Draft Health Professions Order 2001
Mr. Hutton: I beg to move,
That the Committee has considered the draft Health Professions Order 2001.
During my opening remarks on the NMC, I sought to draw the Committee's attention to areas of similarity between the order relating to the NMC and that dealing with the HPC. The orders are similar to each other because they reflect the same principles and approach that we have adopted towards reform.
We have been anxious to ensure the fullest possible consultation on the order, and, by and large, the councils command substantial support. Unison said that the legislation is fine and that it is a big improvement on earlier versions. The CPHVA says:
``This new legislation will guarantee that the public will continue to be served by competent and appropriately educated health visitors''—
I wish that I had used that quote earlier. The Chartered Society of Physiotherapy says:
``The CSP warmly welcomes the fact that the CPSM is to be reformed for the first time in over 40 years. The profession has been actively campaigning for reforms which would update and strengthen public protection''.
The shadow HPC has also confirmed its support for the proposals.
In the brief time for which I want to speak about the order, I want to draw the Committee's attention to the issue of chiropodists. The profession is divided between those who are state registered, of whom there are slightly fewer than 9,000 working in both the NHS and independent practice, and those who are not, of whom there are a similar number. The titles of those professions, which are currently regulated by the CPSM, are not effectively protected: anyone can call themselves a chiropodist or physiotherapist regardless of the scope of their practice or training—if any—and whether that training was undertaken in the UK or elsewhere. Struck-off practitioners can lawfully set up in private practice and they can lapse and renew their registration as a right and at will. Successive Administrations have tried to plug that gap by making state registration a condition of NHS employment.
The right answer, as recommended by the review team and accepted by Governments of both parties, is to protect common titles. It is no longer tenable that patients need or deserve less assurance about the competence of practitioners according to whether they use the NHS or the private sector. The greater the access to independent practitioners, the stronger the case for regulation because those in managed services such as the National Health Service are more likely to be subject to a higher degree of quality control.
It is right that the new arrangements provide a pathway to registration for those who want and are able to practise to an effective standard. That will provide fairness and even-handedness. It is not for me to lay down that standard: it must be agreed by the professions as a whole. Accordingly, the order provides for the council either to assess a sustained period of practice as providing a basis for entry to the register, or to match existing qualifications and experience against current entry standards. In either case, the council may apply a test of competence.
That pathway will be open for a limited period from the start of the new register—we propose two years. After that, all entrants will have to meet a common threshold. The criteria used must be open and transparent and decisions must be reasoned and open to appeal. Some unregulated practitioners have asked whether the transitional period could be extended for as long as seven years, but that would not be right. To delay closure of the transitional arrangements much longer would be to continue to deny the public the stronger protection to which they are entitled. The two-year period gives the unregulated sector up to three and a half years from now to meet the standards that the HPC will set in the future. Both sides must co-operate fully to achieve that, and I hope that they will.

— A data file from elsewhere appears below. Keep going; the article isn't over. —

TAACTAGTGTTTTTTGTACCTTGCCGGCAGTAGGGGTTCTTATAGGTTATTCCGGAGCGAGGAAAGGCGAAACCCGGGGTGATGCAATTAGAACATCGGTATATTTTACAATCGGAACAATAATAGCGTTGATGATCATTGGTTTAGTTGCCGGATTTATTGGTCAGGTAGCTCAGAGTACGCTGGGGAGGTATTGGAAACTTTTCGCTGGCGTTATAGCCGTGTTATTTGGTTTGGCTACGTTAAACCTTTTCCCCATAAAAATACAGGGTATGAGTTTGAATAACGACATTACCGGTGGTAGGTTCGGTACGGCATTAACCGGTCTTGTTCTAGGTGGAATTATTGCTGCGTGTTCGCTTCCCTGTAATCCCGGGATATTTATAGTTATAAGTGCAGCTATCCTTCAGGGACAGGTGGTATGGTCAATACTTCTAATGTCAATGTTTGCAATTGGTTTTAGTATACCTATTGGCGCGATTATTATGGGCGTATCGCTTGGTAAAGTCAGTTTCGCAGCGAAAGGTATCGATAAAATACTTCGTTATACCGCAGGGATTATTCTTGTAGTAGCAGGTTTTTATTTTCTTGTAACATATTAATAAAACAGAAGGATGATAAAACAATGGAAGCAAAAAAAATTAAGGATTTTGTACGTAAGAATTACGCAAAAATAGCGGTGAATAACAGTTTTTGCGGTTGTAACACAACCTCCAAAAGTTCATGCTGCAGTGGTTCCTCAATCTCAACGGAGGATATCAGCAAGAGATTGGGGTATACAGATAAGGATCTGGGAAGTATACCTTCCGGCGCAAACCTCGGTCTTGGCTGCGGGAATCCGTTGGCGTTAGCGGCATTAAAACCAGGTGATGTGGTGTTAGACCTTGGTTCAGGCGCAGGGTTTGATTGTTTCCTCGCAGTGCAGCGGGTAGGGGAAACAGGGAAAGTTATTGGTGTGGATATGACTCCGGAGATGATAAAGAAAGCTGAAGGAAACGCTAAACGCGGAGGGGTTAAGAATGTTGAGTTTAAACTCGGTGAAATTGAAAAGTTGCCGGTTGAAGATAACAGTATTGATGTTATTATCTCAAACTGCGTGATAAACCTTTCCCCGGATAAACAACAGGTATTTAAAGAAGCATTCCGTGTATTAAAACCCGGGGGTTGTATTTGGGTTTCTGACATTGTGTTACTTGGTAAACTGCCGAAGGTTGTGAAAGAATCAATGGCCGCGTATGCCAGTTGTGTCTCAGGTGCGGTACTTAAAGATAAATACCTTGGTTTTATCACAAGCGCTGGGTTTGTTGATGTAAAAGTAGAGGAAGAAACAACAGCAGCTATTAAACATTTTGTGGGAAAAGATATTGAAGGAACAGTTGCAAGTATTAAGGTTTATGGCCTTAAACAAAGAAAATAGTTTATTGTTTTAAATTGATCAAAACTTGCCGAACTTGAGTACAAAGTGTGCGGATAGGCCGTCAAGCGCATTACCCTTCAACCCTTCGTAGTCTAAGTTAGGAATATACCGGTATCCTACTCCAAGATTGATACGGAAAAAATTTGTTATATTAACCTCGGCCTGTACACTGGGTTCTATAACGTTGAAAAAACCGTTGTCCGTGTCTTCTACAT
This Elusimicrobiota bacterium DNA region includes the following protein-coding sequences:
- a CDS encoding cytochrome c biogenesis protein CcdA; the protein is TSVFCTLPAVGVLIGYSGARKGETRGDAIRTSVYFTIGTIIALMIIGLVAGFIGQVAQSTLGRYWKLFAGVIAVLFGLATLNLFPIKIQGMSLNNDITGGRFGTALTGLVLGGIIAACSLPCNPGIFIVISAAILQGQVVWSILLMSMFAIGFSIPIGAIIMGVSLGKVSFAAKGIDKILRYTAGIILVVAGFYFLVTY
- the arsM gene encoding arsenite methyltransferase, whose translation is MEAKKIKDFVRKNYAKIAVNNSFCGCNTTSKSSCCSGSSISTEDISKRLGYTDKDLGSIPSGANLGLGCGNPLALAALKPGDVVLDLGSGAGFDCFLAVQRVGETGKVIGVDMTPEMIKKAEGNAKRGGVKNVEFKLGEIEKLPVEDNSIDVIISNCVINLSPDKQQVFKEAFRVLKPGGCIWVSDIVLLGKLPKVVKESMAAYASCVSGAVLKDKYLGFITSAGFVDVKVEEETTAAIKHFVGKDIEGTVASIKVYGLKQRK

I have received representations from practitioners in the unregulated sector saying that the order unfairly discriminates against them, but it does not. It simply requires them to demonstrate that they meet standards of professional training and practice, just as those in the state-registered sector have always had to. If they cannot meet the standards straight away, conditional arrangements will allow them to undergo any necessary further training. There is an opportunity for those in the unregulated sector to work with the shadow HPC to supplement their training so that their students are not disadvantaged if they want to seek registration and patients are not disadvantaged by there being too few fully trained practitioners. I hope that that opportunity will be taken.
Once registered, all practitioners will be subject to the same code of ethics, conduct and discipline. That means accepting an obligation to practise within one's competence. It is firmly in the public interest for the profession to become unified and I hope that all concerned will take the opportunity now presented. The NHS has done its bit: from next year, starting with six pilot sites and gradually extending, all NHS-funded chiropody courses in England will be required to offer credit to those without traditional academic qualifications, or with experience of unregulated practice.
Rather like health visiting, this issue has raised a significant amount of controversy. I assure the Committee that we are not bashing the unregulated sector. We have no intention of so doing, but we think that it is the interest of the public and, ultimately, the professions themselves to resolve the issue. We want to be open and fair. We are not approaching the task in a spirit of hostility or discriminating against those with unregistered qualifications.
Dr. Harris: I do not necessarily disagree with the Minister, but he has now said twice that he is not trying to discriminate against the unregistered sector. He might have seen the same representations that I have, arguing that state-registered chiropodists who never took a degree—even those who trained many years ago and have since retired—should not have to go down the pathway of further qualifications or tests. In a sense, that is discriminatory. Will he comment on that?
Mr. Hutton: There is no absolute requirement that someone with a non-state-registered qualification should take a competency test or acquire further qualifications. That is not what the order specifies. Of course, there is a difference between the two groups of chiropodists, but it is rooted in the fact that some have state-registered qualifications and others do not. That has to be sensibly reflected in the order, and that is what we have tried to do.
I repeat that these are difficult issues, rather like those surrounding health visitors. We have tried to find a compromise and consensus, but they have eluded us. In the interests of the public—that is what the procedure is all about—we have to take measures to end the current, totally unacceptable state of affairs surrounding the regulation of this branch of the profession in a way that is fair. I believe that the proposals are fair and non-discriminatory in intent and that they offer a reasonably sensible way of resolving an issue of long-standing concern, which the Committee must bring to a conclusion.